No--has he written anything else? I'd listen.
It really made me laugh. He has a great speaking style and really paints an interesting picture of the many colorful characters he encountered.
I only got this book because Dan Savage reccomended it and I was like "if Dan says so I'll try it." I would never have picked it up otherwise. It was such a great book though. I was worried at first that it would make me never want to stay at a hotel because I thought it might be filled with tales of bed bugs and germs, but I was plesantly surprised. I've always known that that is a tough job to be in, but I have even more respect for hotel staff now. I was always a good tipper before but now I am really going to be a "hitter" as Tommy would say.
This one's like the waiter rant. The workers are frustrated and angry. The only way out is to give them money and even then it never seems to be enough. I learned a lot seeing it from the other side, the story and the performance were well done, but I don't ever want to go to a hotel or a restaurant again.
This was the first audio book I've purchased
"Kitchen Confidential" but not quite as gritty and foul. (unfortunately)
It is amusing and informative for travelers.
I was looking for a light, amusing listen while I worked. Perfect. I looked forward to every chapter. I enjoyed it very much and will listen again before my next stay in a hotel. Well done Jacob!
The audio version was great because the author himself read it, and he is a great orator. A real personal spin that adds to the book.
I love cheap thrills, so the "after-shave/cologne" scenario left me laughing out load.
He is a great story teller and excellent speaker. Seems very comfortable with himself and that comes out in his narration.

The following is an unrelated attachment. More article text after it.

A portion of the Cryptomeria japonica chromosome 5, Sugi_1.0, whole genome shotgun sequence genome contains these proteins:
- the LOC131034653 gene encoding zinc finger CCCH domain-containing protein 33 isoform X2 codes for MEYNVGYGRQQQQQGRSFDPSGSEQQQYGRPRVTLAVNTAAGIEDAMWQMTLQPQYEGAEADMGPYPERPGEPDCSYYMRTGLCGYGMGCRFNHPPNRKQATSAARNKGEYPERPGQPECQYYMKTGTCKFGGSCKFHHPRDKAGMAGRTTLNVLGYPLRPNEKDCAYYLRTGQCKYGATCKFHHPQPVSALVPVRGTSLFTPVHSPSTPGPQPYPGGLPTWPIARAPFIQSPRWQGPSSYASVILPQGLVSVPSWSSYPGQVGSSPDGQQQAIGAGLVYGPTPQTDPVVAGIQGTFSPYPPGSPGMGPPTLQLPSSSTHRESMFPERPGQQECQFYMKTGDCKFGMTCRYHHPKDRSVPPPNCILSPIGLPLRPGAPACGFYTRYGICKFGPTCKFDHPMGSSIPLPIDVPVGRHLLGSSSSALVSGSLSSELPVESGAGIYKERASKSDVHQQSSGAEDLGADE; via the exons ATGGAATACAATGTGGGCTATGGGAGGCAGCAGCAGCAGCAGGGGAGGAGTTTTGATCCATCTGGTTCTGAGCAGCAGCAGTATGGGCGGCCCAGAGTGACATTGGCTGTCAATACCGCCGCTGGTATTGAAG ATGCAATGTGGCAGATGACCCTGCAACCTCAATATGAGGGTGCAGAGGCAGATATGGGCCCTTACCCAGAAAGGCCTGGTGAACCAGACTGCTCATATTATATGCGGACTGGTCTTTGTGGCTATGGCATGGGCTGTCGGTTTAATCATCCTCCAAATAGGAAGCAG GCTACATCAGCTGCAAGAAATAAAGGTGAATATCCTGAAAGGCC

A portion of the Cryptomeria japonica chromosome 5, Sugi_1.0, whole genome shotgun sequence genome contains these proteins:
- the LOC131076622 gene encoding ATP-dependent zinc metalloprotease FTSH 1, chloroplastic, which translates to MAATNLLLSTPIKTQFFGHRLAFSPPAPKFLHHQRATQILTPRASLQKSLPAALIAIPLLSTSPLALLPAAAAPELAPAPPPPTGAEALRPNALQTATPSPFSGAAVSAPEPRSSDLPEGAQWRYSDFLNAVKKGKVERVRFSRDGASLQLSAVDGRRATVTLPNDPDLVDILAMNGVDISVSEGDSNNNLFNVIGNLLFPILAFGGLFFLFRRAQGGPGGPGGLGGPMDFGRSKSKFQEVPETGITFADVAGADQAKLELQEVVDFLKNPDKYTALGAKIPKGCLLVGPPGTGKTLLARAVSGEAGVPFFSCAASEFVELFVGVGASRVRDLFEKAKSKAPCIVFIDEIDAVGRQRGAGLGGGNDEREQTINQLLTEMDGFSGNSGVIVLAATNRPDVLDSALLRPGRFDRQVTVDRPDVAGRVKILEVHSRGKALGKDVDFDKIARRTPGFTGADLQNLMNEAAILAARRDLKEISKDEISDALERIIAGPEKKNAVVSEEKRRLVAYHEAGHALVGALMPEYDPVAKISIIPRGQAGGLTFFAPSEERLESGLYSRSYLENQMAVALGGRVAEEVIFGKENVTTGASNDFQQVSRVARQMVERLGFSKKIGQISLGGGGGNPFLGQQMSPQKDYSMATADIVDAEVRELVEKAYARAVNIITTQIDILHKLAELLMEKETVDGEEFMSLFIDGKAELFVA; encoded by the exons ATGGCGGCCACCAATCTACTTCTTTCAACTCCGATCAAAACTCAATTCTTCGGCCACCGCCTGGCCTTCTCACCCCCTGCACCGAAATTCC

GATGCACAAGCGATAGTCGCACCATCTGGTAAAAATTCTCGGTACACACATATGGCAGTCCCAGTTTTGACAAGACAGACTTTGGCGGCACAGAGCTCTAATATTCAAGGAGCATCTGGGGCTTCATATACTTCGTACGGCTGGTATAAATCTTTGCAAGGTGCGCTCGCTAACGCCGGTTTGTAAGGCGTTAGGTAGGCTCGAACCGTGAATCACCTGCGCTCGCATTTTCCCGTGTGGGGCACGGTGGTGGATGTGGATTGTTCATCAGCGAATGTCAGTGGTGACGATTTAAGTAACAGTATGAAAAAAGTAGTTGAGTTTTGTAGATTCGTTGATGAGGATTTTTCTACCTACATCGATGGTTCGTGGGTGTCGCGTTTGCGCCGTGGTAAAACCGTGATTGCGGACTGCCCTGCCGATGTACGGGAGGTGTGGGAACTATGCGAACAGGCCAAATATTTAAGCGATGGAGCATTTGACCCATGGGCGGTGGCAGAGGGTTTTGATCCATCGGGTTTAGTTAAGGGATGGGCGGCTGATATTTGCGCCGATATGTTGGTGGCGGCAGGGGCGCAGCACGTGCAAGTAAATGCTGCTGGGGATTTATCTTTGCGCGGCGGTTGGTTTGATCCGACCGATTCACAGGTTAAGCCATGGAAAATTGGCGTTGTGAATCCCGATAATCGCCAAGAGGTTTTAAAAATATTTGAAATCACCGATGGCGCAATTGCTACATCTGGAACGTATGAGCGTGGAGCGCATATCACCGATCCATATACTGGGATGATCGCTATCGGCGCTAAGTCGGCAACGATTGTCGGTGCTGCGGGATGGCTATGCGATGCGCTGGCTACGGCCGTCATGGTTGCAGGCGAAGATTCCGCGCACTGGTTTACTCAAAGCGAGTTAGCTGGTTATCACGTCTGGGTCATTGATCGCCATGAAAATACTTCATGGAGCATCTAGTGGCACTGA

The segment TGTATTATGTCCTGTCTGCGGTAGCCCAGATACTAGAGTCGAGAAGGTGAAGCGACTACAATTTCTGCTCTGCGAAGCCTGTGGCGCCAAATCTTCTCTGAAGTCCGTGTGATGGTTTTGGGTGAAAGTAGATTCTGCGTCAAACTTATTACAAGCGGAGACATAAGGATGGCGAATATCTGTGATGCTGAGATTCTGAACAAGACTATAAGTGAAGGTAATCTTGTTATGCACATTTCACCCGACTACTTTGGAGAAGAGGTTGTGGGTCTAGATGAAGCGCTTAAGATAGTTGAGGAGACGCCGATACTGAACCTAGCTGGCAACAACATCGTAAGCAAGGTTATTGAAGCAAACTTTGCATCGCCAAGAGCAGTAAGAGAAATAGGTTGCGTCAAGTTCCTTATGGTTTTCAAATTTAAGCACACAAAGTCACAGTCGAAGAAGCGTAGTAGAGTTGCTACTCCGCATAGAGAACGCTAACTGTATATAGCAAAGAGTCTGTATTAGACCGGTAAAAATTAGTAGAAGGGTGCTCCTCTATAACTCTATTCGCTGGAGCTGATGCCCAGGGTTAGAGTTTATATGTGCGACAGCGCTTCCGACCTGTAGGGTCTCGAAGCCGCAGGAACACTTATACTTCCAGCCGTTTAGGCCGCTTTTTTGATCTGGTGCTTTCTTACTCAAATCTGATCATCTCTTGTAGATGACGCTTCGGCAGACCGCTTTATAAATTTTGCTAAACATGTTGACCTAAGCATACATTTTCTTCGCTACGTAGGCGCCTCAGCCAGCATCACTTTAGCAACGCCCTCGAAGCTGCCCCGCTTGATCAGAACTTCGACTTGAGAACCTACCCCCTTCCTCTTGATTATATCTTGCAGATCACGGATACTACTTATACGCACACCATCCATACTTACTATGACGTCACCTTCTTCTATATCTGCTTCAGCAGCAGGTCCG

The book wasn't heavy, just entertaining in a cheap laugh's kind of way. Laughed out load a few times, funny, funny, funny!
I would not - it has a couple good tips which I could tell them myself, and is not worth the ten hours of listening or whatever.
Only if it was short.
He really knows his accents
Steal from the minibar? I'm already generally very nice to hotel staff...I thought it would be more concise and filled with tips about what to do in hotels generally. It had a few tips but really, hearing about someone's work life is not my bag.
I'd bought this because Dan Savage raved about it on his podcast and then asked for tips about getting with a hotel worker...stuff like that was totally missing from the book, and in fact it was only mildly interesting.
Gives nice little tid bits and advice about hotel life in an entertaining story, that would have been entertaining even as a fictional book.
No. Did laugh at times.
Really interesting behind the scenes information about hotels - I will definitely think differently next time I check-in to one! Also, easy to connect and sympathize with the main character, as many of us have had those first terrible jobs.
The main character & narrator, Tommy.
There were times when his narrative grew a bit whiny - as if no one else had ever had such a difficult job or situation as him.
Worth a read, if just for the helpful hotel hints! But you'll get more from it than that.
I would definitely recommend this book for anyone who is interested in the inside of the hotel business. I've in the hotel business for 15 years, and a lot of what he says is true. It made me laugh, brought back some good times, and brought back some times I'd rather just forget about. Either way it's a great book. I like that the author read his own book because he really does give some of the characters that image that you can really see. For me it was great because I could relate to many of the issues.
Of course Tommy, but Perry is a good one too.
How he added that great voice to Perry and other characters.
All in a day's work